Choosing a customization model

You can customize HCL Commerce using the traditional development model, or the externalized Customizations (xC) framework. Which approach you use depends on how complex your requirements are, and how beneficial it is to you to isolate your customization code.

Prior to Version 9, core HCL Commerce functionality required you to extend server functions directly. The xC programming model gives you more flexibility by isolating your customization code within an xC server. There are numerous advantages to this approach:
  • Because xC customizations run on their own server, upgrades and fixes to the core components of the HCL Commerce system will not overwrite them. In other words, xC is the enabler for a zero-outage customization environment with regression-free updates. If an xC extension point exists for customizations you have already made using the old model, migrating them to xC gives you the benefit of isolating them from maintenance and upgrade issues.
  • Customizing an extension point is often simpler than modifying traditional subsystems directly.
  • xC is ideal for integration scenarios. You can often use an existing extension point to perform the integration.
  • The xC model is not a replacement for the traditional HCL Commerce programming model, but works alongside it. You can use a mix of both approaches.
  • The xC customization server runs on Liberty and uses the REST API, so it provides a path to modernizing your customizations.

In summary, xC delivers a highly robust, zero-outage customization option for a useful subset of HCL Commerce functions. For more complex enhancements or those that require changes to the Docker servers or their behavior, you can use the traditional programming model.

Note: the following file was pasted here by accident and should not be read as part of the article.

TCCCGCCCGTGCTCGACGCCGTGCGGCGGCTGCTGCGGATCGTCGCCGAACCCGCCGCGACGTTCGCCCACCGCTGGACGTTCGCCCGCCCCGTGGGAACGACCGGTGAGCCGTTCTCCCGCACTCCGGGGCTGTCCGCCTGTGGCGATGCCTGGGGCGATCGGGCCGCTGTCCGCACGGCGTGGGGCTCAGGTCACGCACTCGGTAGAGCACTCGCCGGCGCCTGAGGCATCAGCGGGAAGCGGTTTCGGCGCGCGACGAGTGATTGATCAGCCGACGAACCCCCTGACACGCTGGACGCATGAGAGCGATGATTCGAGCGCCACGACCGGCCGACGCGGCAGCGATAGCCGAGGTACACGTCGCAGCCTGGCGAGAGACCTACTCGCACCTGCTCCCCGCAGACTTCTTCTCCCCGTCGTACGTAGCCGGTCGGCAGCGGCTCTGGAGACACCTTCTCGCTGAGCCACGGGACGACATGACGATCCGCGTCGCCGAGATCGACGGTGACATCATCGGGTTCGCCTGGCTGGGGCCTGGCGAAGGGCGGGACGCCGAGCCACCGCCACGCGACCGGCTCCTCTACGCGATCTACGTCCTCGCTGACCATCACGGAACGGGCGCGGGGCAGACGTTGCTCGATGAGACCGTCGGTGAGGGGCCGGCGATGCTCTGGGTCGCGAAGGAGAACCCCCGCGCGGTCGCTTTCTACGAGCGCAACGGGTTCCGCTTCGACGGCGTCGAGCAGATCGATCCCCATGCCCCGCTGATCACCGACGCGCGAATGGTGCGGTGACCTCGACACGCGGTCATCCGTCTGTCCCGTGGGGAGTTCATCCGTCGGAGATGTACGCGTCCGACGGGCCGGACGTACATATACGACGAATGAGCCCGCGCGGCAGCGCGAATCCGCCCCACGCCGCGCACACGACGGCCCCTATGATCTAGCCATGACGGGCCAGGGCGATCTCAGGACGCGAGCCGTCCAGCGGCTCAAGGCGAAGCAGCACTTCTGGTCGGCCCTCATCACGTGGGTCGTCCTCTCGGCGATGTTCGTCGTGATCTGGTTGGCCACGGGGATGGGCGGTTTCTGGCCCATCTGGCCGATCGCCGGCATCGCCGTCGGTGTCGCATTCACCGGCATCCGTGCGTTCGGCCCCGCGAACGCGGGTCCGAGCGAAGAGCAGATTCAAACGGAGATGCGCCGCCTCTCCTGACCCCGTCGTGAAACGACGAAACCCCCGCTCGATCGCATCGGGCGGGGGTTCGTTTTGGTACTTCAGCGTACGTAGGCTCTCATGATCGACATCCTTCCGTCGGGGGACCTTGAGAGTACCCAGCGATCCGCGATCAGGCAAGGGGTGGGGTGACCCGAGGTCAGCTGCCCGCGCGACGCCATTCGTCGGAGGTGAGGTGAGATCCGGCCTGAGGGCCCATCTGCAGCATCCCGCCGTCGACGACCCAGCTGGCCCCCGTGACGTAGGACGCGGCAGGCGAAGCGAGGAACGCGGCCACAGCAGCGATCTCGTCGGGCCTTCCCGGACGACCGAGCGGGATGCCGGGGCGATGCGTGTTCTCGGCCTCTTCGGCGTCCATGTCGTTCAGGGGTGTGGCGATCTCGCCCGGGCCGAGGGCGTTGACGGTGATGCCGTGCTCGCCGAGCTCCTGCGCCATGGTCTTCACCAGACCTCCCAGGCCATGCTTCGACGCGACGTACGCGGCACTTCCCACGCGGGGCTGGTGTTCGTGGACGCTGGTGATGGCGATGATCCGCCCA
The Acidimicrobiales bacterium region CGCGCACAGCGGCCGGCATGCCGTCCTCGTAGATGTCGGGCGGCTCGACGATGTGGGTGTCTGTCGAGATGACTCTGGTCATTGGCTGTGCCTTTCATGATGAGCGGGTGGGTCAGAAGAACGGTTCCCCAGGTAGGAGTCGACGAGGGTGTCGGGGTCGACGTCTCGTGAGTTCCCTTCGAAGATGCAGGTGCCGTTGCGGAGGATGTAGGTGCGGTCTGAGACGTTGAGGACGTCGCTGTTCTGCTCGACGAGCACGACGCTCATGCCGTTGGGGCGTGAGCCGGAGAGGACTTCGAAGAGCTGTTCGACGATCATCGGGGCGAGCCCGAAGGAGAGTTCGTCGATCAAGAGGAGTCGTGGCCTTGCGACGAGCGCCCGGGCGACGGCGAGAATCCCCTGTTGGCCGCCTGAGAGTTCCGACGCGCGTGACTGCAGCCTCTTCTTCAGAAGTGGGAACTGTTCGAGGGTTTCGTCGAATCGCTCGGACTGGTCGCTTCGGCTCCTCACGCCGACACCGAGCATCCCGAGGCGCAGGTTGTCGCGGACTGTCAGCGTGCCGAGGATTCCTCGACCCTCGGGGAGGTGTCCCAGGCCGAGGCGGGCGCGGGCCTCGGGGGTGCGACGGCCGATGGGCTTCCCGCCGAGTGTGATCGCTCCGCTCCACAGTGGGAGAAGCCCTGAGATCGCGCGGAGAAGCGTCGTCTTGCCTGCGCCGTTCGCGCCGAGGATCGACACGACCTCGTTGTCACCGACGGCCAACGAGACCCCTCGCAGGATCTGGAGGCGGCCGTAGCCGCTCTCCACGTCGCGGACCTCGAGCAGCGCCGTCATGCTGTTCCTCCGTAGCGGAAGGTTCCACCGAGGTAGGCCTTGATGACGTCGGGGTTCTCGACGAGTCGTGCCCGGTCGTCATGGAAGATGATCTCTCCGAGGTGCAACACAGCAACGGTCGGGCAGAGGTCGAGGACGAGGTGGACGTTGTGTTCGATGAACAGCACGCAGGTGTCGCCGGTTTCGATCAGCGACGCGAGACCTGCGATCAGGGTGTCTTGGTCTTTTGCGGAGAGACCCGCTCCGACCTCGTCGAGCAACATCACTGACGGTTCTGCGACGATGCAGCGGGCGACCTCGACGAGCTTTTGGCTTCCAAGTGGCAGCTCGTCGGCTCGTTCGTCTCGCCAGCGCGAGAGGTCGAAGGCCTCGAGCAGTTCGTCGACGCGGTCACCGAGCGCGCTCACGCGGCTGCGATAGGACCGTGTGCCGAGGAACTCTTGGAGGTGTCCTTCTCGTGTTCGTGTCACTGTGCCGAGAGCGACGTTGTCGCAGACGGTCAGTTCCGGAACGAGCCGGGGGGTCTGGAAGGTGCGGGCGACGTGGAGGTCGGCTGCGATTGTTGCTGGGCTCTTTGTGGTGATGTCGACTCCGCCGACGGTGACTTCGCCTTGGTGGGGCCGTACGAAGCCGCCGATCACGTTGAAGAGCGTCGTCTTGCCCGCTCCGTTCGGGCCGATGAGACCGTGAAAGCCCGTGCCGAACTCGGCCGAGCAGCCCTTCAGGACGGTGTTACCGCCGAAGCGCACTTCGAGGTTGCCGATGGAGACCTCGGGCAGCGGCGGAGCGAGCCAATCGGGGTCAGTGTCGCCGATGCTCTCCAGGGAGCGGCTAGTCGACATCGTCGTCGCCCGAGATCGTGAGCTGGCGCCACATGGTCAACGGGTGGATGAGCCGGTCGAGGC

For more information about the externalized Customizations framework, see Extending HCL Commerce with xC extension points.

Positioning of the traditional and xC programming models

The Version 9 runtime is different from previous versions in several important respects. JPA has replaced EJB entities in the Transaction server; for more information, see Migrating IBM Websphere Commerce Version 8 EJB entity beans to Java Persistence API. In addition, Version 9 runs its servers inside Docker containers. To customize a server you must build a new version of it and run it as a customized Docker container. In this containerized environment, the customization server does not have direct access to the Transaction server database. Therefore, neither will your customization code if it runs in xC. The traditional programming model still allows you to use custom database tables in the Transaction server.

  • Running extensions in a separate Docker container introduces a performance cost. For this reason, xC is only appropriate for light modifications at this time.
  • Only integration scenarios have been validated with xC by IBM. Only use xC for integration projects, for example, payment or tax integration .
The Docker-based architecture imposes other limitations on what customizations can be run from the xC server. You will need to use the traditional programming model if you want to do the following:
  • Deploy custom cron jobs or shell scripts
  • Deploy manually or deploy via a custom package structure
  • Alter the server topology
  • Deploy 3rd party components outside of the deploy package
  • Deploy data load mediators
  • Have command line access to any of the servers
  • Deploy agents used by monitoring services
  • Deploy customizations of the Apache Solr search binaries
  • Alter Operating System-level utilities
  • Create custom log files
  • Customize Management Center, HCL Commerce Accelerator, or the HCL Commerce Administration Console
  • Alter or create new Commerce REST services
Restriction: Promotions and marketing has no xC extension points, so it is limited for use with orders and returns, promotions and marketing.